“This work also showed that drinking three cups of black tea a day produced a significant reduction in unhealthy LDL cholesterol, systolic and both diastolic blood pressure.
“Data pooled from the same study also suggests a reduced risk of suffering a stroke, or dying from stroke, by 21 per cent.
A new Australian study has shown the consumption of three or more cups of black tea daily was associated with a 30 per cent reduced risk of osteoporotic fracture.
The research involved 1,188 women, over 10-years found that compared with the lowest tea intake category - one or fewer cups of tea each week - consumption of three or more cups of tea each day was associated with a statistically significant 30 per cent decrease in the risk of any osteoporotic fracture, possbily because of the presence of a falvinoids found in tea.
Dr Tim said: “Other work on green tea carried out on healthy participants has found that within just 30 minutes to one hour after drinking green tea the brain waves increased, indicating that green tea seems to have an important effect on cognitive function.”
Experts also argue that tea is good for your teeth - because of its fluoride content.
Professor Robin Seymour, a periodontologist and TAP advisor said: “A study recently published in Nutrition Bulletin, reviewed fluoride levels in standardised cups from 49 different tea bags including regular black tea, single estate, specialty and green tea.
“The results showed that fluoride levels ranged from 0.72 to 1.68mg per serving which provides a quarter to half of the European Recommended Daily Allowance for fluoride for a typical mug of tea.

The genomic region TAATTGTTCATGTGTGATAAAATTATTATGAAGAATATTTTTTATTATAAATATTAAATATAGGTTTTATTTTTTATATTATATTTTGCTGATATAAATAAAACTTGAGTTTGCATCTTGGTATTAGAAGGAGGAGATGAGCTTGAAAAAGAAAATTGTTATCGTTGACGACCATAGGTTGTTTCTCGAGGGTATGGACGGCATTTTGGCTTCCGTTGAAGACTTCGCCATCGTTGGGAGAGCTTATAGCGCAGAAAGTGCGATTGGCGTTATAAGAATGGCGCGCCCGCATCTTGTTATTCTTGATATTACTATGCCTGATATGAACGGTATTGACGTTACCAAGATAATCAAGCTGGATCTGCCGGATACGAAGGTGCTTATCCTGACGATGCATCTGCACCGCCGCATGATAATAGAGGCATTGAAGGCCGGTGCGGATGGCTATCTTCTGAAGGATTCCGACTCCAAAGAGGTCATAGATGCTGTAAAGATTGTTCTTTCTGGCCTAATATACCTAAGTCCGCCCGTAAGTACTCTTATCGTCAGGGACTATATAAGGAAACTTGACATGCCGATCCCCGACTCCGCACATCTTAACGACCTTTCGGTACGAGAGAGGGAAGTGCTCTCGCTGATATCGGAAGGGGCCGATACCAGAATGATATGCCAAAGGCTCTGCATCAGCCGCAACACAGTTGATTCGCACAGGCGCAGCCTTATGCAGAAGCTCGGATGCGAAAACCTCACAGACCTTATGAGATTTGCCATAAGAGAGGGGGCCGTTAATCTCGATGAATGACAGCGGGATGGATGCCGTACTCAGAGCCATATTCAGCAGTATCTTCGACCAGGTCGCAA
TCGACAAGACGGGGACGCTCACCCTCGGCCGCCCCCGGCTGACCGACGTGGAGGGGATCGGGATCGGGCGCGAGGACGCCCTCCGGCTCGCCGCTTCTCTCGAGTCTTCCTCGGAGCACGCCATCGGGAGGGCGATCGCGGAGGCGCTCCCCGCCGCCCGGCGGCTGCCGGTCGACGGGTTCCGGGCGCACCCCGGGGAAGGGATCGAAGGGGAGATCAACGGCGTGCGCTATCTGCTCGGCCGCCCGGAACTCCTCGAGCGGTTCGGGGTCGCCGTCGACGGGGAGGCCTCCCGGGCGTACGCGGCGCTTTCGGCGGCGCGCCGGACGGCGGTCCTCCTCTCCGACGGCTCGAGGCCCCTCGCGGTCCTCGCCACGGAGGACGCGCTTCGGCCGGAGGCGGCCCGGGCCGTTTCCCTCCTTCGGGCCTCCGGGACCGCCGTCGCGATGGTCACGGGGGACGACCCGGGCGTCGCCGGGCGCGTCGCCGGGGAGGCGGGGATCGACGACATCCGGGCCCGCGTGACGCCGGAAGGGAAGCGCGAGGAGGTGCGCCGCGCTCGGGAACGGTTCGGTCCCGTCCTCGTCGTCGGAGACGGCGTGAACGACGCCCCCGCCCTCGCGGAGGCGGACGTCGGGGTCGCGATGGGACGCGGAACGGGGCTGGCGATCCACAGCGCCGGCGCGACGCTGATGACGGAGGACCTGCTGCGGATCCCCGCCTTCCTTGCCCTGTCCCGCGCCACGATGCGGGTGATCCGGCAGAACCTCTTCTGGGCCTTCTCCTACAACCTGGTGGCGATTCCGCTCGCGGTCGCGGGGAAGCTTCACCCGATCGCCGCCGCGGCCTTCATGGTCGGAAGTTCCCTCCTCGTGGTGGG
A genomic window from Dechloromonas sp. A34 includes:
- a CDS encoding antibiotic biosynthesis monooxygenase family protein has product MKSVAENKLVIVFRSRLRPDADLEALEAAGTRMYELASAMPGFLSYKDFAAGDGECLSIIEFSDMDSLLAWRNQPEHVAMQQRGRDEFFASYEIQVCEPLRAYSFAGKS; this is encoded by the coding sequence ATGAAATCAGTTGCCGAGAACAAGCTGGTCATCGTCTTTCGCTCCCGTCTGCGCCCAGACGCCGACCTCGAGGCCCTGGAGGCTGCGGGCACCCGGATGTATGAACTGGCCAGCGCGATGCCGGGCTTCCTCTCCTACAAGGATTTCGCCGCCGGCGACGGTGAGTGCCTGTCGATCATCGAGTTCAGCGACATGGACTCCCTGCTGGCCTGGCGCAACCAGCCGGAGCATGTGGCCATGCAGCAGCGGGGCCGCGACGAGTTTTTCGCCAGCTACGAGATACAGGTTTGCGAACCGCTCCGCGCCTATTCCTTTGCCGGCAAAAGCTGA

“Tea is a natural source of fluoride as the tea plant absorbs fluoride present in the soil of tea-producing countries. The level of fluoride in tea leaves will depend on where the tea is grown, with countries such as Kenya, being particularly good for fluoride-rich soils."
Green tea also appears to possess dental health benefits. A new lab study looked at the effects of green tea on tooth dentine – the second layer of the tooth that can become eroded.
Overall, after dentin samples had been submersed in green tea solution for up to 3 days it was found that this helped to reduce the wear and roughness caused by dentin erosion.
Professor Seymour added: “So, if you’re out and about, or on a long-distance flight and haven’t had chance to clean your tea, grabbing a cup of tea could be a good alternative.”
The panel said drinking four to six cups can be as hydrating as drinking water and three cups can reduce the risk of diabetes.
Dr Tim Bond said: “There is a lot of misinformation about tea, typically themed around the topics of hydration and caffeinated drinks such as tea.
“Given that Brits love tea coupled with the strong body of positive scientific evidence arounds its health benefits, tea should be enjoyed on a daily basis, in amounts aligned with the positive science.
“Drinking black, green, oolong and herbal tea infusions all tick a lot of boxes when it comes to our health from reducing diabetes, cardiovascular disease, stroke, arthritis and obesity risks to possessing protective properties against cancer, as well as oral health and hydration benefits.
"So make tea a daily health choice alongside your five a day of fruit and vegetables.”